On occasion, the game?s action will shift focus to the bottom screen where uber tricks can be performed. On bigger jumps, the game will highlight parts of the bottom touch screen. If the player touches all these spots while in the air, the playable character will perform a high scoring trick. However, shifting focus to the bottom screen, even if it is just for a second, can make the player lose track of what is going on in the top screen. Plus, by the time the player realizes that a super trick can be performed and touches all the correct panels, it is usually too late and the player will land face first into the snow, losing precious seconds. Again, this super trick mode is a cool gameplay element, but it is a little too inconvenient and inconsistent.
Upon first booting up the game, the player will need a solid hour to fully learn how the game operates. The play control and trick style take some time getting used too. The game does offer a tutorial movie to watch, but it is not the best educator. Because the game?s initial learning stage is a little longer than most games, some gamers might be turned off. However, if some time is spent learning the mechanics of the gameplay, players will realize that there is still a good time to be had with it.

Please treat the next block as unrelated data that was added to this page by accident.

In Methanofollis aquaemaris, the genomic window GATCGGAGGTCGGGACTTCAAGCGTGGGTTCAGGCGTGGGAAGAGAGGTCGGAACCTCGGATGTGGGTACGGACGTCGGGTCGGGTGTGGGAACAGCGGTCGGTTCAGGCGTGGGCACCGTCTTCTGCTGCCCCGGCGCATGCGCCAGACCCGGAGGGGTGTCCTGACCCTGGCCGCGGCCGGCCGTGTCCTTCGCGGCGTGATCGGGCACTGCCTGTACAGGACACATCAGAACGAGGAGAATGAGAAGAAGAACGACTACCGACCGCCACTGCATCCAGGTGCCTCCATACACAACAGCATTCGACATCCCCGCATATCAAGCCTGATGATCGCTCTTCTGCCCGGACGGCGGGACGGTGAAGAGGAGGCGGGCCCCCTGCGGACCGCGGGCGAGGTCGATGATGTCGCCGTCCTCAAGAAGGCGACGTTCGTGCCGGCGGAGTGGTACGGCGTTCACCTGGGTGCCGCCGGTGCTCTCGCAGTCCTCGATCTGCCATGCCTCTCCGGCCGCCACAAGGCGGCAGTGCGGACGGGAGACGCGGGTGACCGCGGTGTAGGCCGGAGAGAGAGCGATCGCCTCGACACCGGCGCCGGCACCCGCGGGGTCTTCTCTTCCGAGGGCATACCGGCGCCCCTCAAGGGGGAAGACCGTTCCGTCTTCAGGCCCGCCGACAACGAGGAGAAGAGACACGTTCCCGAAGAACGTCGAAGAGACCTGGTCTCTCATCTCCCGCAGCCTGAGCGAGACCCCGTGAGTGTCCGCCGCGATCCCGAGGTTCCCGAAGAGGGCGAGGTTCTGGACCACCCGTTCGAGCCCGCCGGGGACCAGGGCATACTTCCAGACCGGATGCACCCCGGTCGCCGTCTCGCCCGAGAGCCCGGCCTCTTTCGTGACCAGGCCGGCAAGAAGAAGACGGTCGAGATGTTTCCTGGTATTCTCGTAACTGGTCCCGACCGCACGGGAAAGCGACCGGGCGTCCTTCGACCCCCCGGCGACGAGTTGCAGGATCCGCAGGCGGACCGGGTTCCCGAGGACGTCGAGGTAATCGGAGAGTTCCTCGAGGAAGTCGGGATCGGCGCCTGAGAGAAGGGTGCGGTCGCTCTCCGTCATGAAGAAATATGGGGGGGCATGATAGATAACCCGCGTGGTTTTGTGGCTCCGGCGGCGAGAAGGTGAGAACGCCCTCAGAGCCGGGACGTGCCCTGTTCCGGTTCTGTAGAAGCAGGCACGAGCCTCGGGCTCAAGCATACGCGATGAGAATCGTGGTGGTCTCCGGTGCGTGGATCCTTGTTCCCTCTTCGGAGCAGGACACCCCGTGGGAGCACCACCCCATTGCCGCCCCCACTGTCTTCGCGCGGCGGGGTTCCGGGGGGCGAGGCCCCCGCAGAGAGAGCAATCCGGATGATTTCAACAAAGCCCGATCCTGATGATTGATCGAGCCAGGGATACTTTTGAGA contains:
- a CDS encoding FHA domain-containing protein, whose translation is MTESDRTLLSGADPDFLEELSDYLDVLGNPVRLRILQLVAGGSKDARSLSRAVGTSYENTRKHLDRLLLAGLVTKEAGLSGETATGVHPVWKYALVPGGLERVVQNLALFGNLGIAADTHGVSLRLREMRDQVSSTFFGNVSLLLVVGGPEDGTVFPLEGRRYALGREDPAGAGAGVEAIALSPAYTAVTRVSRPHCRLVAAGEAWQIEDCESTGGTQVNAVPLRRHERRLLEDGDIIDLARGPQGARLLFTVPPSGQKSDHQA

Performing tricks not only boosts the weapon meter, it also acts as the game?s currency. Once enough points have been collected, extras can be unlocked. New levels, new characters, and new boards are just some of the things to unlock. Because each unlockable item costs a lot of points, the game must be played for extended periods of time. Each purchase must be selected carefully because it will be a while before the next unlockable becomes available.
The game offers three modes of play: World Tour, Slalom, and Boss Battle. Slalom is more of a mini game as it will offer a single stage to gain some quick points. The player must race down course while passing through rings that grant more time. This mode can be fun, but only one course is available at the start. The other must be unlocked later. This is a bit short selling.